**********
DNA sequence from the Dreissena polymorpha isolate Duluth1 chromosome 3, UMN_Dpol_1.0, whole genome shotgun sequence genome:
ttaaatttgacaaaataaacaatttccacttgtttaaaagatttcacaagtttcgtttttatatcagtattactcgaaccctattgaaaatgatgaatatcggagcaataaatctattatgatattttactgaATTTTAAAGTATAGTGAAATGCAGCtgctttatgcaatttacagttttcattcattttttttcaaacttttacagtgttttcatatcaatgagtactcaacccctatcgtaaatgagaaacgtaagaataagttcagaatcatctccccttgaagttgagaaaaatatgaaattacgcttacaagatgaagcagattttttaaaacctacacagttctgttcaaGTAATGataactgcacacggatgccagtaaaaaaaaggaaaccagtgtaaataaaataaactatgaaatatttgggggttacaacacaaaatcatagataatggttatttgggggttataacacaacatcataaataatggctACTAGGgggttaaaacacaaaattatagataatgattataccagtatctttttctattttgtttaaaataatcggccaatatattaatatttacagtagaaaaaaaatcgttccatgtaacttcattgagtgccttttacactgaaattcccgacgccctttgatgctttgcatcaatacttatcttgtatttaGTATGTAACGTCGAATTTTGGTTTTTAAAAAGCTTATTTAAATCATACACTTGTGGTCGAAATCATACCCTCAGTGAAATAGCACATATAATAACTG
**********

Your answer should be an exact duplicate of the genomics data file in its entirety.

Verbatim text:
DNA sequence from the Dreissena polymorpha isolate Duluth1 chromosome 3, UMN_Dpol_1.0, whole genome shotgun sequence genome:
ttaaatttgacaaaataaacaatttccacttgtttaaaagatttcacaagtttcgtttttatatcagtattactcgaaccctattgaaaatgatgaatatcggagcaataaatctattatgatattttactgaATTTTAAAGTATAGTGAAATGCAGCtgctttatgcaatttacagttttcattcattttttttcaaacttttacagtgttttcatatcaatgagtactcaacccctatcgtaaatgagaaacgtaagaataagttcagaatcatctccccttgaagttgagaaaaatatgaaattacgcttacaagatgaagcagattttttaaaacctacacagttctgttcaaGTAATGataactgcacacggatgccagtaaaaaaaaggaaaccagtgtaaataaaataaactatgaaatatttgggggttacaacacaaaatcatagataatggttatttgggggttataacacaacatcataaataatggctACTAGGgggttaaaacacaaaattatagataatgattataccagtatctttttctattttgtttaaaataatcggccaatatattaatatttacagtagaaaaaaaatcgttccatgtaacttcattgagtgccttttacactgaaattcccgacgccctttgatgctttgcatcaatacttatcttgtatttaGTATGTAACGTCGAATTTTGGTTTTTAAAAAGCTTATTTAAATCATACACTTGTGGTCGAAATCATACCCTCAGTGAAATAGCACATATAATAACTG